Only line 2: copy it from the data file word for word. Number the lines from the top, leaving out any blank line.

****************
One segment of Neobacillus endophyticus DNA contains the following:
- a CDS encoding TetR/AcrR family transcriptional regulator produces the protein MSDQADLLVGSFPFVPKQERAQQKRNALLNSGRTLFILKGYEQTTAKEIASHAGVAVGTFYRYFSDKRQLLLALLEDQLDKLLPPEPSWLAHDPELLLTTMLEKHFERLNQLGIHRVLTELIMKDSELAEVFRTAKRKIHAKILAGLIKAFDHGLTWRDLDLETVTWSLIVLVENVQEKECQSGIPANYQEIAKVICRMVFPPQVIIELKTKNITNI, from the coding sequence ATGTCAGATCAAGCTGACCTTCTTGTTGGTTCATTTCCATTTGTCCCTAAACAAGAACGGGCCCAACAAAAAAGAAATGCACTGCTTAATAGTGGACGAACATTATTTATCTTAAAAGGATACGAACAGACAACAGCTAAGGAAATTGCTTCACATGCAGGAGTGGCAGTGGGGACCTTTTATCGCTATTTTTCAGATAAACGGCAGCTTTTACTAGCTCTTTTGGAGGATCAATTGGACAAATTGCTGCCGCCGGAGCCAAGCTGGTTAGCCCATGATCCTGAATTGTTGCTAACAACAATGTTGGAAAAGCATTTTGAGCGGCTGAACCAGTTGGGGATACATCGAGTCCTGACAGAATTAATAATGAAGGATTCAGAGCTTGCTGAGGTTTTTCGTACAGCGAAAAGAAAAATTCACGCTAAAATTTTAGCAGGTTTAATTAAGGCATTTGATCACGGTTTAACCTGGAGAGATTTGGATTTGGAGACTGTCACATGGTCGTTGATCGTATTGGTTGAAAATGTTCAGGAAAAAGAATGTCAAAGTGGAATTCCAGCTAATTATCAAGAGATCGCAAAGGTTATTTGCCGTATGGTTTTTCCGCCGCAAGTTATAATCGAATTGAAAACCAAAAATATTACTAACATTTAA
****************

- a CDS encoding TetR/AcrR family transcriptional regulator produces the protein MSDQADLLVGSFPFVPKQERAQQKRNALLNSGRTLFILKGYEQTTAKEIASHAGVAVGTFYRYFSDKRQLLLALLEDQLDKLLPPEPSWLAHDPELLLTTMLEKHFERLNQLGIHRVLTELIMKDSELAEVFRTAKRKIHAKILAGLIKAFDHGLTWRDLDLETVTWSLIVLVENVQEKECQSGIPANYQEIAKVICRMVFPPQVIIELKTKNITNI, from the coding sequence ATGTCAGATCAAGCTGACCTTCTTGTTGGTTCATTTCCATTTGTCCCTAAACAAGAACGGGCCCAACAAAAAAGAAATGCACTGCTTAATAGTGGACGAACATTATTTATCTTAAAAGGATACGAACAGACAACAGCTAAGGAAATTGCTTCACATGCAGGAGTGGCAGTGGGGACCTTTTATCGCTATTTTTCAGATAAACGGCAGCTTTTACTAGCTCTTTTGGAGGATCAATTGGACAAATTGCTGCCGCCGGAGCCAAGCTGGTTAGCCCATGATCCTGAATTGTTGCTAACAACAATGTTGGAAAAGCATTTTGAGCGGCTGAACCAGTTGGGGATACATCGAGTCCTGACAGAATTAATAATGAAGGATTCAGAGCTTGCTGAGGTTTTTCGTACAGCGAAAAGAAAAATTCACGCTAAAATTTTAGCAGGTTTAATTAAGGCATTTGATCACGGTTTAACCTGGAGAGATTTGGATTTGGAGACTGTCACATGGTCGTTGATCGTATTGGTTGAAAATGTTCAGGAAAAAGAATGTCAAAGTGGAATTCCAGCTAATTATCAAGAGATCGCAAAGGTTATTTGCCGTATGGTTTTTCCGCCGCAAGTTATAATCGAATTGAAAACCAAAAATATTACTAACATTTAA